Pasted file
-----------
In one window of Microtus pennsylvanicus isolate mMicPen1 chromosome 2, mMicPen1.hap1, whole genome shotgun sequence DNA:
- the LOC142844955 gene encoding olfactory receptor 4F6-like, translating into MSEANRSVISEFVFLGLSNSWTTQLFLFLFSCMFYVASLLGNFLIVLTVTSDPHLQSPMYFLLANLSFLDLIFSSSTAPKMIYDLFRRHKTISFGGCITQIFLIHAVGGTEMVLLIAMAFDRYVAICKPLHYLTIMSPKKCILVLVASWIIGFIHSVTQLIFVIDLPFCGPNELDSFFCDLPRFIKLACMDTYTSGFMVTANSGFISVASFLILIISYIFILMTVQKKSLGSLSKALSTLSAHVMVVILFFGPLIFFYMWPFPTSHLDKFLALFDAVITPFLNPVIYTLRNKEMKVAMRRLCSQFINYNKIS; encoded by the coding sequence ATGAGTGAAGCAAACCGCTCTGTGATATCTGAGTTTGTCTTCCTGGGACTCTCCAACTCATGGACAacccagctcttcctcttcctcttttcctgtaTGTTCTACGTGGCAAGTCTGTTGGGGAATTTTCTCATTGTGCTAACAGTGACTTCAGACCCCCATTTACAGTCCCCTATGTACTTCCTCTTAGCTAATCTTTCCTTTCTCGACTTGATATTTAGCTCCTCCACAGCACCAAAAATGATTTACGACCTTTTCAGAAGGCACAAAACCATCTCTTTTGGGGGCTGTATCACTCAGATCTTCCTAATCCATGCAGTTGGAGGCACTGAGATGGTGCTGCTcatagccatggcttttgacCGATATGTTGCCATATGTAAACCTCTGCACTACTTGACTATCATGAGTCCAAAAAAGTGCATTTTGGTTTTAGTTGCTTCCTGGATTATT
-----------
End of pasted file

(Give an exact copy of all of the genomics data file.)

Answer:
In one window of Microtus pennsylvanicus isolate mMicPen1 chromosome 2, mMicPen1.hap1, whole genome shotgun sequence DNA:
- the LOC142844955 gene encoding olfactory receptor 4F6-like, translating into MSEANRSVISEFVFLGLSNSWTTQLFLFLFSCMFYVASLLGNFLIVLTVTSDPHLQSPMYFLLANLSFLDLIFSSSTAPKMIYDLFRRHKTISFGGCITQIFLIHAVGGTEMVLLIAMAFDRYVAICKPLHYLTIMSPKKCILVLVASWIIGFIHSVTQLIFVIDLPFCGPNELDSFFCDLPRFIKLACMDTYTSGFMVTANSGFISVASFLILIISYIFILMTVQKKSLGSLSKALSTLSAHVMVVILFFGPLIFFYMWPFPTSHLDKFLALFDAVITPFLNPVIYTLRNKEMKVAMRRLCSQFINYNKIS; encoded by the coding sequence ATGAGTGAAGCAAACCGCTCTGTGATATCTGAGTTTGTCTTCCTGGGACTCTCCAACTCATGGACAacccagctcttcctcttcctcttttcctgtaTGTTCTACGTGGCAAGTCTGTTGGGGAATTTTCTCATTGTGCTAACAGTGACTTCAGACCCCCATTTACAGTCCCCTATGTACTTCCTCTTAGCTAATCTTTCCTTTCTCGACTTGATATTTAGCTCCTCCACAGCACCAAAAATGATTTACGACCTTTTCAGAAGGCACAAAACCATCTCTTTTGGGGGCTGTATCACTCAGATCTTCCTAATCCATGCAGTTGGAGGCACTGAGATGGTGCTGCTcatagccatggcttttgacCGATATGTTGCCATATGTAAACCTCTGCACTACTTGACTATCATGAGTCCAAAAAAGTGCATTTTGGTTTTAGTTGCTTCCTGGATTATT